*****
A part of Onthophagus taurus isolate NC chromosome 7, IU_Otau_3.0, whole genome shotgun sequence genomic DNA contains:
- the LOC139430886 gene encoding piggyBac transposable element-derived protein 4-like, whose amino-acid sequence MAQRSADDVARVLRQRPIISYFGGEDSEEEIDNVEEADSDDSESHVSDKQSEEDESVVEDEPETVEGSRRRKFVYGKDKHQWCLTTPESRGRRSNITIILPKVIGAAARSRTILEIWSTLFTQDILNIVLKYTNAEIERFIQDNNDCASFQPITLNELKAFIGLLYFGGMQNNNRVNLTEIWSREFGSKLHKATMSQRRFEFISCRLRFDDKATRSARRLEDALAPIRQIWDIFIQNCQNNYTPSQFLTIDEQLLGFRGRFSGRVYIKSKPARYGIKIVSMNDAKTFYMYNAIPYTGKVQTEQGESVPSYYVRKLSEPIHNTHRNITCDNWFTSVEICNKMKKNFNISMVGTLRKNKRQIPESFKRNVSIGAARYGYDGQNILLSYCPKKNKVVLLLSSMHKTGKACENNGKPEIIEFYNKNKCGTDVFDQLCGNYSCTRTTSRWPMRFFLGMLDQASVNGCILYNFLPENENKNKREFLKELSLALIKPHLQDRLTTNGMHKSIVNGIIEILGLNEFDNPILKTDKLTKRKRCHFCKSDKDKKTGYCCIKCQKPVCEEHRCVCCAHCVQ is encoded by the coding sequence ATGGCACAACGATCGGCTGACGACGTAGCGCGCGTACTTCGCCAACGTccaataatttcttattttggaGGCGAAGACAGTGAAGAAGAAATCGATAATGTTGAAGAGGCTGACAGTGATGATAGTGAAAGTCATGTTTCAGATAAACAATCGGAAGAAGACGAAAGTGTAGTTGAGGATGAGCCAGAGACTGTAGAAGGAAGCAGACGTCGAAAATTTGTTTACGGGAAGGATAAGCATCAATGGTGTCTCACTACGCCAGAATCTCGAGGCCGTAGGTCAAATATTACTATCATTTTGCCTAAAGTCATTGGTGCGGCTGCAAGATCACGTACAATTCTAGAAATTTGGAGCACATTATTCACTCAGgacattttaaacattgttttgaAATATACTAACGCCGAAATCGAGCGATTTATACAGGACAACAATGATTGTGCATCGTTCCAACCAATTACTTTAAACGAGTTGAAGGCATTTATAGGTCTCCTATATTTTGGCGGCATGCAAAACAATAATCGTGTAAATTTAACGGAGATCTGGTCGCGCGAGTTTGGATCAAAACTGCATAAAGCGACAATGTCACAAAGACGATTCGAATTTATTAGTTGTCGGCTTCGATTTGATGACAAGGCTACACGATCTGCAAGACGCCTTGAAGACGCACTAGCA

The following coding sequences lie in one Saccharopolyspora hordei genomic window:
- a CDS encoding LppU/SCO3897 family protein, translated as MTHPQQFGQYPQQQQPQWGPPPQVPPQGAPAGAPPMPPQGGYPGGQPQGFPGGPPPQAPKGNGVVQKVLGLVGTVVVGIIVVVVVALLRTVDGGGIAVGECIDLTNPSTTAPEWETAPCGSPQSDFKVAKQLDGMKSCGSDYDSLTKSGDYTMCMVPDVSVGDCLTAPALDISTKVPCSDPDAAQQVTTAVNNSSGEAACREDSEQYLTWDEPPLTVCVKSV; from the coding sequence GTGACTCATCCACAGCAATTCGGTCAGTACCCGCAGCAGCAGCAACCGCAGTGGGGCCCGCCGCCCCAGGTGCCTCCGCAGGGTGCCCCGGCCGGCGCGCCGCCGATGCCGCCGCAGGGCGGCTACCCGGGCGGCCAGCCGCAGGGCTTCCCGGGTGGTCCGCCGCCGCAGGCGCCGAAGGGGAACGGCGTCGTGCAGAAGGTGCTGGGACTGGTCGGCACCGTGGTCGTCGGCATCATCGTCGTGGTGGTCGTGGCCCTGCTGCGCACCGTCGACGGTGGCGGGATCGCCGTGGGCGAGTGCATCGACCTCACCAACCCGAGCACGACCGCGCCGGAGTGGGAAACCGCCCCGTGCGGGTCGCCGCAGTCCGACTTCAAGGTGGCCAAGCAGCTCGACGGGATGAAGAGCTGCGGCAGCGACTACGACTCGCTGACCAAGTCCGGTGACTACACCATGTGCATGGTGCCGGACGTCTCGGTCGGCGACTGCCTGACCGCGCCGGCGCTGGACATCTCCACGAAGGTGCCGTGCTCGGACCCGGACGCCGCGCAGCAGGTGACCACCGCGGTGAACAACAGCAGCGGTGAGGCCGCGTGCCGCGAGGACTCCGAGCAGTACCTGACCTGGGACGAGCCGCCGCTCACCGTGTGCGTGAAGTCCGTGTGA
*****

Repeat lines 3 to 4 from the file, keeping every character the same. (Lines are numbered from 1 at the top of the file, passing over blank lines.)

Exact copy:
The following coding sequences lie in one Saccharopolyspora hordei genomic window:
- a CDS encoding LppU/SCO3897 family protein, translated as MTHPQQFGQYPQQQQPQWGPPPQVPPQGAPAGAPPMPPQGGYPGGQPQGFPGGPPPQAPKGNGVVQKVLGLVGTVVVGIIVVVVVALLRTVDGGGIAVGECIDLTNPSTTAPEWETAPCGSPQSDFKVAKQLDGMKSCGSDYDSLTKSGDYTMCMVPDVSVGDCLTAPALDISTKVPCSDPDAAQQVTTAVNNSSGEAACREDSEQYLTWDEPPLTVCVKSV; from the coding sequence GTGACTCATCCACAGCAATTCGGTCAGTACCCGCAGCAGCAGCAACCGCAGTGGGGCCCGCCGCCCCAGGTGCCTCCGCAGGGTGCCCCGGCCGGCGCGCCGCCGATGCCGCCGCAGGGCGGCTACCCGGGCGGCCAGCCGCAGGGCTTCCCGGGTGGTCCGCCGCCGCAGGCGCCGAAGGGGAACGGCGTCGTGCAGAAGGTGCTGGGACTGGTCGGCACCGTGGTCGTCGGCATCATCGTCGTGGTGGTCGTGGCCCTGCTGCGCACCGTCGACGGTGGCGGGATCGCCGTGGGCGAGTGCATCGACCTCACCAACCCGAGCACGACCGCGCCGGAGTGGGAAACCGCCCCGTGCGGGTCGCCGCAGTCCGACTTCAAGGTGGCCAAGCAGCTCGACGGGATGAAGAGCTGCGGCAGCGACTACGACTCGCTGACCAAGTCCGGTGACTACACCATGTGCATGGTGCCGGACGTCTCGGTCGGCGACTGCCTGACCGCGCCGGCGCTGGACATCTCCACGAAGGTGCCGTGCTCGGACCCGGACGCCGCGCAGCAGGTGACCACCGCGGTGAACAACAGCAGCGGTGAGGCCGCGTGCCGCGAGGACTCCGAGCAGTACCTGACCTGGGACGAGCCGCCGCTCACCGTGTGCGTGAAGTCCGTGTGA